Pricing Schemes Of The Price Of Consumer Surplus Essay

938 WordsDec 14, 20154 Pages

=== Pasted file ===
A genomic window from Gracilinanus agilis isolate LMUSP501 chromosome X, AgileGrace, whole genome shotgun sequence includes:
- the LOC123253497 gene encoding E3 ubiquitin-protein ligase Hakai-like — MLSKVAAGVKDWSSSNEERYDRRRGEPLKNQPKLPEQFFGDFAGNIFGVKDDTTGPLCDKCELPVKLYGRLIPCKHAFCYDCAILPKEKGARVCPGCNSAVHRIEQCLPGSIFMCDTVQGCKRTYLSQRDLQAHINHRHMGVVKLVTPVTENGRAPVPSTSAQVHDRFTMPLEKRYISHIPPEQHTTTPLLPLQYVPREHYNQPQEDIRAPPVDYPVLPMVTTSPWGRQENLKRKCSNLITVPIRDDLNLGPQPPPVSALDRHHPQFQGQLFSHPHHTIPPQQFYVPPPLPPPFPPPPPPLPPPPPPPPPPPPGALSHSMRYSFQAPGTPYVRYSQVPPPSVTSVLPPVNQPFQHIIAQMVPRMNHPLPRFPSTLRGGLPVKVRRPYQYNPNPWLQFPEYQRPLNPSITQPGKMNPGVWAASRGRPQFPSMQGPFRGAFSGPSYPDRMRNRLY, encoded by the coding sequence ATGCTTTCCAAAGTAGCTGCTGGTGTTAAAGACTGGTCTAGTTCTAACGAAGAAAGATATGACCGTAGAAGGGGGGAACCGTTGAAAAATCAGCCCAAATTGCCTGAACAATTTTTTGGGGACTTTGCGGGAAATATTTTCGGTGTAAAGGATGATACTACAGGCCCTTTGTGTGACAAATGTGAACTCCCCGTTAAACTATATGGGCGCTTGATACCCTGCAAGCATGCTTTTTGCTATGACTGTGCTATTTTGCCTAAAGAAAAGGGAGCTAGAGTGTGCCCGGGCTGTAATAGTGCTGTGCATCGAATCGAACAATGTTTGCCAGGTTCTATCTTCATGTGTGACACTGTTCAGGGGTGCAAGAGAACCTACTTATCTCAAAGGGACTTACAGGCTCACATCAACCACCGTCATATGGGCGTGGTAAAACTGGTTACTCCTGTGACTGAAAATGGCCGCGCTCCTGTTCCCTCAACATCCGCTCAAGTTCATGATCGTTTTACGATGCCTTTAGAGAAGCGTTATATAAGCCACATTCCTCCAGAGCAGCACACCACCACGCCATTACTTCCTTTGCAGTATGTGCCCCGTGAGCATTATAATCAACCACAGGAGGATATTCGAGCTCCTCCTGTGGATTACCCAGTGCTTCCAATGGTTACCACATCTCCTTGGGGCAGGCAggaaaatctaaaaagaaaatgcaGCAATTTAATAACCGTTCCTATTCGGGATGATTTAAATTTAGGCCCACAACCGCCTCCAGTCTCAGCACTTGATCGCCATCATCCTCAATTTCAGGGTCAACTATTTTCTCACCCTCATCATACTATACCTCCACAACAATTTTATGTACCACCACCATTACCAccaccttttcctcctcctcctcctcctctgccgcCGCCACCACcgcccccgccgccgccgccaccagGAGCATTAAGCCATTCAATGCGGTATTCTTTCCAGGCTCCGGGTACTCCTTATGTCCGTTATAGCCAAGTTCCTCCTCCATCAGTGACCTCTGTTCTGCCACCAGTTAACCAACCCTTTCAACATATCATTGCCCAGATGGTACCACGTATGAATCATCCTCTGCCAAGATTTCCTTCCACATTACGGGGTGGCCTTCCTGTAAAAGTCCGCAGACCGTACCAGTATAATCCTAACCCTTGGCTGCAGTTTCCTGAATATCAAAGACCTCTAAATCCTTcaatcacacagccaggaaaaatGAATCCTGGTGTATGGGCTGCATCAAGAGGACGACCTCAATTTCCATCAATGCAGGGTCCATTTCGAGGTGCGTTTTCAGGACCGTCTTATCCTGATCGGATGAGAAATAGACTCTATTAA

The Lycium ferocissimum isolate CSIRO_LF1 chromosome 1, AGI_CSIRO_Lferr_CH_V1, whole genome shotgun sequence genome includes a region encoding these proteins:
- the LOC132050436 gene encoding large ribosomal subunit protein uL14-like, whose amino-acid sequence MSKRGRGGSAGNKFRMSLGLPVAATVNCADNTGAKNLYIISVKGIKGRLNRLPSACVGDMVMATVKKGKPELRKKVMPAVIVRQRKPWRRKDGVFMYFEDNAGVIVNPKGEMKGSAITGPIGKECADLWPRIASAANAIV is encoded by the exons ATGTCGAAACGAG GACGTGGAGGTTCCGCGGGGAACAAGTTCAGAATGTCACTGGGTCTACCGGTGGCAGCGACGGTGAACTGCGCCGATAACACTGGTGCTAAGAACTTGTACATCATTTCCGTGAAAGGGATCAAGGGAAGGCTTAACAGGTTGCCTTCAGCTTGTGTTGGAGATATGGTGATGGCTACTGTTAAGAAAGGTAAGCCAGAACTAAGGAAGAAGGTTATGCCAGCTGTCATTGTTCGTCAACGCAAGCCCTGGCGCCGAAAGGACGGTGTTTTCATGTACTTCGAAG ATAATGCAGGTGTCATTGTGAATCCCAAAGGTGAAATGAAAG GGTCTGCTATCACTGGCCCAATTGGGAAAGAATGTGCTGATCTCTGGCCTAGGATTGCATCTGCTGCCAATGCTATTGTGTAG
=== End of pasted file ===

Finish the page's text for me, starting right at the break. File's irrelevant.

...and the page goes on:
Uniform pricing does not generate the maximum possible total revenue because it generates consumer surplus (Thomas & Maurice, 2013). Consumer surplus is the area under demand and above market price over the range of output sold in the market (Thomas & Maurice, 2013). Managers devise pricing schemes to capture consumer surplus and turn it into profit (Thomas & Maurice, 2013). A firm charges different prices for the same product to increase profits which is called price discrimination (Thomas & Maurice, 2013). There are different groups of buyers with various elasticities of demand and are therefore willing to pay different prices. The definition of price discrimination requires the exact same product be sold at different prices and the cost must be the same for each market (Thomas & Maurice, 2013). Under first-degree price discrimination, every unit is sold for the maximum price each consumer is willing to pay, which theoretically allows the firm to capture the full amount of consumer surplus. However, this requires a tremendous amount of knowledge and information about each consumer and their willingness to pay for a product (Thomas & Maurice, 2013). This can generate more profit than uniform pricing because of the ‘haggle factor’. Sellers who negotiate prices for each individual customer are practicing first-degree price discrimination. If the seller knows their customer has more financial resources, they will try to get a higher price. Second-degree price discrimination
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